The king’s jaw tightened hard enough to crack a tooth. He stared out at the space in Medius they now found themselves sitting in. His expression darkened.
“You don’t think the Median king…” Stori trailed off as her throat tightened against the thought of the man she was to marry.
“Silence, Istoria.” Her father’s tone was enough to silence her. It was also enough to assume he agreed with her.
Stori nodded and cursed her fiancé in her head. There would be no proof the Shade was his doing, but it was something the former king of Medius, Vlasis, used to do. Stori cursed her poor luck to be marrying the Median.
King Tristram pulled up the tablet again and glared at the screen for a long moment. “We are still about 35 met-reaches from the capital. We should be there by midday.”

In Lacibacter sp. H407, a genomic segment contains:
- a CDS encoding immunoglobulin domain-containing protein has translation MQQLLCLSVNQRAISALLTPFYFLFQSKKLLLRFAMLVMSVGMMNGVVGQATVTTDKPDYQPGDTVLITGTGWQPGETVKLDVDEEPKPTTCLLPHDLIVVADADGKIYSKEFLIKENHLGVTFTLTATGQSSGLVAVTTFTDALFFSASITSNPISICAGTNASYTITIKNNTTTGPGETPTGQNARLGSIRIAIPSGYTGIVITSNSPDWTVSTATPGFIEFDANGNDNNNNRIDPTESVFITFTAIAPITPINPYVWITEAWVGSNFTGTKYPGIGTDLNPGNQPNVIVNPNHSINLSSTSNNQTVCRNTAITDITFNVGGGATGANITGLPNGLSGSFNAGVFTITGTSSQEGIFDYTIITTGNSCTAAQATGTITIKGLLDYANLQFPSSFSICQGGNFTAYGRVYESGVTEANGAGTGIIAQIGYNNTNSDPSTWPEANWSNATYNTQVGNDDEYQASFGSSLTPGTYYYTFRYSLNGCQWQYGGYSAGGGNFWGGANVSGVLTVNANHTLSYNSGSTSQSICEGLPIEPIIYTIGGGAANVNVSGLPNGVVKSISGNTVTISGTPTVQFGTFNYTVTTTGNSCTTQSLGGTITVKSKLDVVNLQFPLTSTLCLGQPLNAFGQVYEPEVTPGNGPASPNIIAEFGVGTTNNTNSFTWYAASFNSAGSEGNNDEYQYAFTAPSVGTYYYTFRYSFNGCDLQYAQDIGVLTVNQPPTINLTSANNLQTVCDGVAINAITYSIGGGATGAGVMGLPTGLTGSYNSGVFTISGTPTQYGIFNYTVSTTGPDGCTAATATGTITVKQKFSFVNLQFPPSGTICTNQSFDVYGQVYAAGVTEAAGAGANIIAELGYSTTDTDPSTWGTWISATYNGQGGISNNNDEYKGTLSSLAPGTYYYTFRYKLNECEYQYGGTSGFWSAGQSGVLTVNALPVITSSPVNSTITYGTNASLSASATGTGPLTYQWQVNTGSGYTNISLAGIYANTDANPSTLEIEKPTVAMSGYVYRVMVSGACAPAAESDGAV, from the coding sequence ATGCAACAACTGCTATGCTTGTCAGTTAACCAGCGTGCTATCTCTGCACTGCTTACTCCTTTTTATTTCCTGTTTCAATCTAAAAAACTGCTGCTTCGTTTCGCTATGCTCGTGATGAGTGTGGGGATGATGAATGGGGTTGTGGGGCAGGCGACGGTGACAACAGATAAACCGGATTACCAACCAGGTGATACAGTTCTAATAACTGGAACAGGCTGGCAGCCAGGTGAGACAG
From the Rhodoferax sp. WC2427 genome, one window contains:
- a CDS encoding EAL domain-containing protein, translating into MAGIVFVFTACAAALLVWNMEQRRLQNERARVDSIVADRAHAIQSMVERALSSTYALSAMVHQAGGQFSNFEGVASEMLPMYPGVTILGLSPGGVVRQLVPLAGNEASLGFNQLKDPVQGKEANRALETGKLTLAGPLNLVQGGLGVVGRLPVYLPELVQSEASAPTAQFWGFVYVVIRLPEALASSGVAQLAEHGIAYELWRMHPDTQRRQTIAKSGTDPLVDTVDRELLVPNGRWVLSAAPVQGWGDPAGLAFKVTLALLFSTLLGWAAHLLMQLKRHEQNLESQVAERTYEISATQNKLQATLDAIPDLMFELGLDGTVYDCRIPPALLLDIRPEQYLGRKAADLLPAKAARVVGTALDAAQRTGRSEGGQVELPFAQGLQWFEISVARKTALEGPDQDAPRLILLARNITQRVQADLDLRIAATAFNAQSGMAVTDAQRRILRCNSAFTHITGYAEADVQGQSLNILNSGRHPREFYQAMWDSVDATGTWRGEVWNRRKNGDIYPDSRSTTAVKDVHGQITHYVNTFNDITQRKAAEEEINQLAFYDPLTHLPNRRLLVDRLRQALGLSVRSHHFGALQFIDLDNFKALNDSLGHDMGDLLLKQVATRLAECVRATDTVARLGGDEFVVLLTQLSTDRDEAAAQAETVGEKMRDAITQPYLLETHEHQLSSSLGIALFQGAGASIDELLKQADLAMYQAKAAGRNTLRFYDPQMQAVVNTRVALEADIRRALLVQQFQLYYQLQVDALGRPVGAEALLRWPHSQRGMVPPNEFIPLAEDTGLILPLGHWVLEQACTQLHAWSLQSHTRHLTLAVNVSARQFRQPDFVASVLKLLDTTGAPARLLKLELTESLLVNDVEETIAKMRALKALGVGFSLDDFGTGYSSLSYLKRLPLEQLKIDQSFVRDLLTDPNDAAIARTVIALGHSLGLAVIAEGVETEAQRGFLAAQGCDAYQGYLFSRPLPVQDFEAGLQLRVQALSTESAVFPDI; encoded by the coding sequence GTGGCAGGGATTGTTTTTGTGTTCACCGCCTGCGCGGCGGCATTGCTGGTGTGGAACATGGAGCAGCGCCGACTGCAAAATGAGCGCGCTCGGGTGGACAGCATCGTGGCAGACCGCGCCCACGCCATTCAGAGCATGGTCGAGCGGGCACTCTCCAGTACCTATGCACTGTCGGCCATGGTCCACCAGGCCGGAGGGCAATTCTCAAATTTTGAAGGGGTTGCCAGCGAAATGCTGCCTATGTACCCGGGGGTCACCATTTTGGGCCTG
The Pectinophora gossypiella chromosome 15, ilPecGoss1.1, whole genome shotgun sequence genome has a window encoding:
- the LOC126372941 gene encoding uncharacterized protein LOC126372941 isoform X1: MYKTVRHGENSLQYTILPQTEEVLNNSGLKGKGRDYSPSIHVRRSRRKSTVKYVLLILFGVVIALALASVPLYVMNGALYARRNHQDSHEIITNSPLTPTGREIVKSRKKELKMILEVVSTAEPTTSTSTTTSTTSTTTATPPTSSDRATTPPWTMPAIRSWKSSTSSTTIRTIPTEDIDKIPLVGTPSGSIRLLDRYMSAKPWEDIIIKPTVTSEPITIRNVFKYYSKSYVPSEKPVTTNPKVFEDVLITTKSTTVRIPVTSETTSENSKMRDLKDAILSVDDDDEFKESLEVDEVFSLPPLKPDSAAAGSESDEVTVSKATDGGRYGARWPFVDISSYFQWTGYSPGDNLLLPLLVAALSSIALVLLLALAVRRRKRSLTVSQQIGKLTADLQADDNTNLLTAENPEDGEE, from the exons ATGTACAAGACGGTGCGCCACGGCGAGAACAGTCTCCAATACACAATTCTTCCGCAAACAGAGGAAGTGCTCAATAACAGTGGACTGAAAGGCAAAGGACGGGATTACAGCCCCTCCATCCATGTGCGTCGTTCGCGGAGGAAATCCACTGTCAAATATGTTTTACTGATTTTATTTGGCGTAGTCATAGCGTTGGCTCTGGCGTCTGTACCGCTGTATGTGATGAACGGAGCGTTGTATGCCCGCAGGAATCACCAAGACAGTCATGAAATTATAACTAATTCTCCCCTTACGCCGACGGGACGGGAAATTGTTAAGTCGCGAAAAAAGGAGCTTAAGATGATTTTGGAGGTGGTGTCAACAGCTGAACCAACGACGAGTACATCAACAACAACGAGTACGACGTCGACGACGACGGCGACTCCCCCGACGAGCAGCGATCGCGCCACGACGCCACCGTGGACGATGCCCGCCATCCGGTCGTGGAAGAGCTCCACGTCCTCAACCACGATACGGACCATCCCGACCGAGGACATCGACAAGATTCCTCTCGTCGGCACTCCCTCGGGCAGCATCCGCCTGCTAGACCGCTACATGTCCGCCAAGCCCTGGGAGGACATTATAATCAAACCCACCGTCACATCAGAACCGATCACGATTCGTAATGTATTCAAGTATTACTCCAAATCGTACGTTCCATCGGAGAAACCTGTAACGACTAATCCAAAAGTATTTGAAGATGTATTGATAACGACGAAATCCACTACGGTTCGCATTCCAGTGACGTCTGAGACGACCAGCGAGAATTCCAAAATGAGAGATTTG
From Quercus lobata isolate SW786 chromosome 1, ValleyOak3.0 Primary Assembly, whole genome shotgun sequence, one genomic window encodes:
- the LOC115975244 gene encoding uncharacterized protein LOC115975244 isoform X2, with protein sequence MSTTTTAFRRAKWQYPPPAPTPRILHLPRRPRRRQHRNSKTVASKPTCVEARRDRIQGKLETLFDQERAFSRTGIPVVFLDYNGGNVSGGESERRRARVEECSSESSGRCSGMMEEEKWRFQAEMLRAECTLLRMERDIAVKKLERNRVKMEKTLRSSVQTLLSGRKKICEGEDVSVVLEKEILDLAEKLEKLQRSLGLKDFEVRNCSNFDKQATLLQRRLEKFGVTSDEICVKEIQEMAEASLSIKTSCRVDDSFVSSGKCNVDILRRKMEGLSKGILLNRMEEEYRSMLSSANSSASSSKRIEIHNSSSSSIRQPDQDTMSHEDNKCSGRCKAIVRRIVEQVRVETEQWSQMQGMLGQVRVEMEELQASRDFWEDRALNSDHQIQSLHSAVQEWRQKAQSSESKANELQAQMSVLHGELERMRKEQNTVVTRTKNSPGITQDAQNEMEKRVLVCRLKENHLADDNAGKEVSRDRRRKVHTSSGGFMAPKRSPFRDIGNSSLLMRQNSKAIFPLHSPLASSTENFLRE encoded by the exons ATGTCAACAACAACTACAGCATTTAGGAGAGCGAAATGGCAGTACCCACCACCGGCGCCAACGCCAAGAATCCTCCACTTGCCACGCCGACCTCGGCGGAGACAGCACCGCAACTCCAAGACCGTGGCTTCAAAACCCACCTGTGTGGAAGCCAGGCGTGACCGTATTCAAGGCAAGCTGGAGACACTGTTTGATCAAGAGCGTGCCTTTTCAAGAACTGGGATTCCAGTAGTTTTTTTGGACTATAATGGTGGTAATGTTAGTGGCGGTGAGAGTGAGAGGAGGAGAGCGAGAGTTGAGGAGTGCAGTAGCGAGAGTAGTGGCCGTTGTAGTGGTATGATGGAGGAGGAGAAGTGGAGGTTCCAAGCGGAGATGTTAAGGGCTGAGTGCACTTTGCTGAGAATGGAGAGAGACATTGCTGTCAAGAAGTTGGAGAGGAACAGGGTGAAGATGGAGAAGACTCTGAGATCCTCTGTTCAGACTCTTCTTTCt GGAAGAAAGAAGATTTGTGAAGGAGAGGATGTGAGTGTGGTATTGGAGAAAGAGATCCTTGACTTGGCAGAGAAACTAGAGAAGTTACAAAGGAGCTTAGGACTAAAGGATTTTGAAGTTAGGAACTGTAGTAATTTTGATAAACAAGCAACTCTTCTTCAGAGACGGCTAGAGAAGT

Closing her eyes, Stori attempted to steady her breath and, if possible, her mind and stomach as the uneven ground made for an uncomfortable ride.
“Darling.” King Tristram waited for Stori to open her eyes and look at him before continuing. “If you’d prefer, when we get to the castle, I will have you brought up to your private suite immediately. That way you won’t have to meet him right away.”
Stori sniffled in relief at not having to face the man she would marry just yet. “I would not want to cause you any trouble in explaining my absence,” she mumbled, hoping her father would disagree.
Tristram shook his head with a smile. “It has been a trying day. I will make the Median king understand you need your rest and that he should not even consider disturbing you.”
Stori nodded with her best excuse for a smile before closing her eyes again.